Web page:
Demonstrators blocked access to Sudan's main container terminal in Port Sudan on Sunday, October 4, in protest at the signing of a peace agreement with various rebel groups in the country. Local residents and port workers reportedly blocked the three entrances to the terminal, as well as a section of the main road connecting Port Sudan with the capital Khartoum. Similar protests also resulted in the closure of the port of Suakin, 60km (37 miles) south of the city.
The protest was reportedly led by members of the Port Sudan Workers Union, who stated that eastern Sudanese interests and concerns had not been properly addressed in the peace agreement which was signed in the South Sudanese capital Juba on Saturday, October 3. Demanding the annulment of the peace deal and the reopening of negotiations, the head of the union threatened further industrial and protest action if the agreement is not canceled. However, it remains unclear whether further strikes are currently planned.
Further protests and associated disruptions to travel and port operations are likely in Port Sudan and surrounding areas in the medium term. There is a realistic possibility of violence and an escalation in unrest if security forces intervene in the protests, with restrictions and emergency measures, including a curfew, likely to be imposed.
Sudan's transitional government has continued long-running peace talks since the overthrow of former president Omar al-Bashir in April 2019 to resolve the various disputes which have long fed instability and conflict in multiple areas of the country. Following an initial peace plan in August, a comprehensive agreement was signed in Juba on October 3 between the government and representatives of many of the country's rebel movements under the Sudan Revolutionary Front (SRF) coalition. However, several groups, including the Darfur-based Sudan Liberation Movement - Abdul Wahid al-Nur (SLM-AW) faction, refused to back the deal, whilst activists in the east claimed that the deal did not address the concerns of local communities in the region.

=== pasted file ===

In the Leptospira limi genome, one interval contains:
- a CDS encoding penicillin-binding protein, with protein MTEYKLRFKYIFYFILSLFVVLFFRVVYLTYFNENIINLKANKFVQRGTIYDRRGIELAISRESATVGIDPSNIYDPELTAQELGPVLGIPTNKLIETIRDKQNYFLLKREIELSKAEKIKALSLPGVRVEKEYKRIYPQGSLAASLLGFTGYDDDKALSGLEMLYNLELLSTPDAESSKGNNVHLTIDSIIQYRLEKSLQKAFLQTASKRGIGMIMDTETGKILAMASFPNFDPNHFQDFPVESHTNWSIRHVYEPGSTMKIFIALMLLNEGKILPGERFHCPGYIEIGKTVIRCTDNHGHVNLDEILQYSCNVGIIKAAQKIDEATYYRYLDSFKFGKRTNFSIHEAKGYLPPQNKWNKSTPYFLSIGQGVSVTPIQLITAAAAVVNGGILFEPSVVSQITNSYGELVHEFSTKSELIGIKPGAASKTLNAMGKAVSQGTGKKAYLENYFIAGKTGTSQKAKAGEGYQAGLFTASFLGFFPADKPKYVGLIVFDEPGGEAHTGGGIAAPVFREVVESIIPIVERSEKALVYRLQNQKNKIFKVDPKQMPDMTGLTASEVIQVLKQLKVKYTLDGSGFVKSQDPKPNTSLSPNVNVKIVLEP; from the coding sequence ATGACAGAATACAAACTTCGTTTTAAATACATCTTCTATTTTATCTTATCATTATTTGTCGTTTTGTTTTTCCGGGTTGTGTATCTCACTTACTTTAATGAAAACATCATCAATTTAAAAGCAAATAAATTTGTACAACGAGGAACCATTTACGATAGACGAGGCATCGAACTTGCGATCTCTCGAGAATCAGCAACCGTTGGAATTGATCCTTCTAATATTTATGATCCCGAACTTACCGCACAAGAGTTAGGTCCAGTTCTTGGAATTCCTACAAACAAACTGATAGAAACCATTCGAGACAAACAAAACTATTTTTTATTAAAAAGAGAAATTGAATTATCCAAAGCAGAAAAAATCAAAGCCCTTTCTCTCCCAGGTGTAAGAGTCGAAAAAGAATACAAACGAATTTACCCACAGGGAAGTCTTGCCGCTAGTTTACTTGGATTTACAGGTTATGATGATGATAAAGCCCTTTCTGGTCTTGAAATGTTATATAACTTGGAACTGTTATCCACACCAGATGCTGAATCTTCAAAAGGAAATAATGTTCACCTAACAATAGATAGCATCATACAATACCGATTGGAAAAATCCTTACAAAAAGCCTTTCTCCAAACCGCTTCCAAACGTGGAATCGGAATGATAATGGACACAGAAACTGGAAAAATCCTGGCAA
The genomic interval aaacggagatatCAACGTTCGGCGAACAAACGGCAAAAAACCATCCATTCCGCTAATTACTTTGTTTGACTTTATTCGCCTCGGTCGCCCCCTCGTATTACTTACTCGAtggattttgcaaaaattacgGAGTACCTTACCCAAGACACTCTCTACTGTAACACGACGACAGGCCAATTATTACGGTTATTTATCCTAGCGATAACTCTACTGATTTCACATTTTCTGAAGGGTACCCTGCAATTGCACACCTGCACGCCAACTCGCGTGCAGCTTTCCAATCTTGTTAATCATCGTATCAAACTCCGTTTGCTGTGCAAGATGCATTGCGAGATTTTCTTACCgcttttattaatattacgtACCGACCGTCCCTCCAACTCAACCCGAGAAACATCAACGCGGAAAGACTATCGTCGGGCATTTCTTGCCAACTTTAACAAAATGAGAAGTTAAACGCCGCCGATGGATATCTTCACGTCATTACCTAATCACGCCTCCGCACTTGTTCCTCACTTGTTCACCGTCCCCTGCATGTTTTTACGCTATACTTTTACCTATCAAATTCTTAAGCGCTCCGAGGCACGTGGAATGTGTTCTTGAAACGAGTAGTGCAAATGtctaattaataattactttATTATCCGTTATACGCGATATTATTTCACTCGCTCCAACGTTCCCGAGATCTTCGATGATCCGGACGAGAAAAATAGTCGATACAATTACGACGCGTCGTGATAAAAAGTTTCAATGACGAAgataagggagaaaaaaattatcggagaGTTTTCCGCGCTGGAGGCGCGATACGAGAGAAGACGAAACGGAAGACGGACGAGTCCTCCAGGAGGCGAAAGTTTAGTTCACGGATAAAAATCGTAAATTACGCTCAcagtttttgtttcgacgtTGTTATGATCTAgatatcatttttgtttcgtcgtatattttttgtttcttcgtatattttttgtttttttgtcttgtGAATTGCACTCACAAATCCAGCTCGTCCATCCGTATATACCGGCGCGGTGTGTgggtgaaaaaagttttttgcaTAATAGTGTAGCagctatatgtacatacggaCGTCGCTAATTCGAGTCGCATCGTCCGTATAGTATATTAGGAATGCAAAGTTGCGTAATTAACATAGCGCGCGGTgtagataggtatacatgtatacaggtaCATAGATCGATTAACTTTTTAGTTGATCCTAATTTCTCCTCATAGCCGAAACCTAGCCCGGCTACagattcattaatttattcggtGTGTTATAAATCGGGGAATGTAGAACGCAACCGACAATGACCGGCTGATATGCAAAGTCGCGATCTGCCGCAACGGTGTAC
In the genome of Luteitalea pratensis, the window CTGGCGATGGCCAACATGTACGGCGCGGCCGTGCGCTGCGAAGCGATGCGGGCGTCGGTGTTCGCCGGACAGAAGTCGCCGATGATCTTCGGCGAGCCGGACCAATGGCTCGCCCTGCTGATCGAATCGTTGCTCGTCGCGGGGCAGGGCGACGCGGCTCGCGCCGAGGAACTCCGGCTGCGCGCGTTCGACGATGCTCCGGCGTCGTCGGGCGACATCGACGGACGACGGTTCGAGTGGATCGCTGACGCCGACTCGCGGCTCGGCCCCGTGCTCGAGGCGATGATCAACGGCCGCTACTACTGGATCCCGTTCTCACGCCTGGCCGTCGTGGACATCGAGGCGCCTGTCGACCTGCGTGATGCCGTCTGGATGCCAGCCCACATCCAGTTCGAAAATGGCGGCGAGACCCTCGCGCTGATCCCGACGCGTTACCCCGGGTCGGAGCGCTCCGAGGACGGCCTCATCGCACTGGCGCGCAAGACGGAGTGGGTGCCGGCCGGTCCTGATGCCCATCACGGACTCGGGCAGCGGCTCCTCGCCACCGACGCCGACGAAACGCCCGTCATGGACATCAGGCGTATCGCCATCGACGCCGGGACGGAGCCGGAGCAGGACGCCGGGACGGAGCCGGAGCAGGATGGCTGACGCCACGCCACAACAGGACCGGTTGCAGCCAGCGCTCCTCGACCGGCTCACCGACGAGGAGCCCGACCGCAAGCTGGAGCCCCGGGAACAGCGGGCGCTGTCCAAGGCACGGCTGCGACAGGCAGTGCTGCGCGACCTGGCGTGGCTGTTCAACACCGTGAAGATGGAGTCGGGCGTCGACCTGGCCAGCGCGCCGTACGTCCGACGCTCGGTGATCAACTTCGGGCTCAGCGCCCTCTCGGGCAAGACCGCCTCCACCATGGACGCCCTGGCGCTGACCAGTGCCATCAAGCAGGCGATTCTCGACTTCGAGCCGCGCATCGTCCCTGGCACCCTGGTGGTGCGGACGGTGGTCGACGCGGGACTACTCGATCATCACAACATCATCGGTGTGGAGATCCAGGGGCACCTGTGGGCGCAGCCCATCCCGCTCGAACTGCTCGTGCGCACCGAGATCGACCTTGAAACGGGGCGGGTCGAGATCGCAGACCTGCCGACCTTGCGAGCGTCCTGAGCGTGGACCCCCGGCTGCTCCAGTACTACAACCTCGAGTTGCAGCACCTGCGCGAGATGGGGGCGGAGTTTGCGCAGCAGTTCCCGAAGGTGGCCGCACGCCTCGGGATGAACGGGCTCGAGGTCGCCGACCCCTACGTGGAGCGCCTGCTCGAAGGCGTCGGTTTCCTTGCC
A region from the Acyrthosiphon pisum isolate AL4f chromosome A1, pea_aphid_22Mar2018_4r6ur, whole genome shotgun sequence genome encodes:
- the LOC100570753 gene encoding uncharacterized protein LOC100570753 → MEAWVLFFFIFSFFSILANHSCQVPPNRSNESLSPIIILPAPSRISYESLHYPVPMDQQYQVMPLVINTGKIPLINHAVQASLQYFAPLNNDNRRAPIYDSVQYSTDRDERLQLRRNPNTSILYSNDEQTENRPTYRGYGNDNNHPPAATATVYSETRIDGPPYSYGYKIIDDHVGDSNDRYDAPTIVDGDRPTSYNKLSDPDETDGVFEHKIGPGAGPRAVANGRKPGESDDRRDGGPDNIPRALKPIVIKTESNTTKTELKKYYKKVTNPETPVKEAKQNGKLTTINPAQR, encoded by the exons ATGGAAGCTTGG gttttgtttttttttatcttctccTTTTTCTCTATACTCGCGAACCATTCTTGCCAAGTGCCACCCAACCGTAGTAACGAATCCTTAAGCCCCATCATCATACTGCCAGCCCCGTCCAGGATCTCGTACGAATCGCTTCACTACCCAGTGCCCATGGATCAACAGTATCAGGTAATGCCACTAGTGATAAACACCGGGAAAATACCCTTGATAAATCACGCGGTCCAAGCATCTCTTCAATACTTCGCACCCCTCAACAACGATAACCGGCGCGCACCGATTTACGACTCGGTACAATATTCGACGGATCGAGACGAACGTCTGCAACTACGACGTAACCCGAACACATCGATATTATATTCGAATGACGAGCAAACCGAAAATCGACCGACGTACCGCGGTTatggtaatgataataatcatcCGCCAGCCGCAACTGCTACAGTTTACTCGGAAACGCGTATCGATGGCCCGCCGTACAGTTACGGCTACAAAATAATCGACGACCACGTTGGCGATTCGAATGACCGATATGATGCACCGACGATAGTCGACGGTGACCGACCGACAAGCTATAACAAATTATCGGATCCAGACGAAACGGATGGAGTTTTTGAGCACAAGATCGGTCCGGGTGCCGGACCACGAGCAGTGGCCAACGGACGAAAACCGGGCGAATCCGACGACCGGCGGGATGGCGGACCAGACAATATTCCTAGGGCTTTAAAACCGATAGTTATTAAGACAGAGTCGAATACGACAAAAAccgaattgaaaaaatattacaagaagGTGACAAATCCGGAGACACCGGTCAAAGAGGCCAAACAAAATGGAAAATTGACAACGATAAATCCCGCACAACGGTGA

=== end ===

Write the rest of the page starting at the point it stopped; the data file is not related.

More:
Tribal and political tensions have been increasing in Port Sudan and other areas in the east of the country since the coup which toppled Bashir, leading to several outbreaks of violent unrest in the city. Much of the violence has been linked to clashes between the eastern region's Beni Amer and Nuba communities over water resources, which have seen dozens of people killed in Port Sudan and other cities.
Those in Port Sudan and the wider eastern region are advised to monitor developments in their particular area of operations, avoid all demonstrations and political gatherings as a precaution, and plan alternative routes if traveling in case of road blocks. Travelers should heed any directives issued by local authorities, including curfews, and liaise with in-country sources to ascertain the current situation at their destination.
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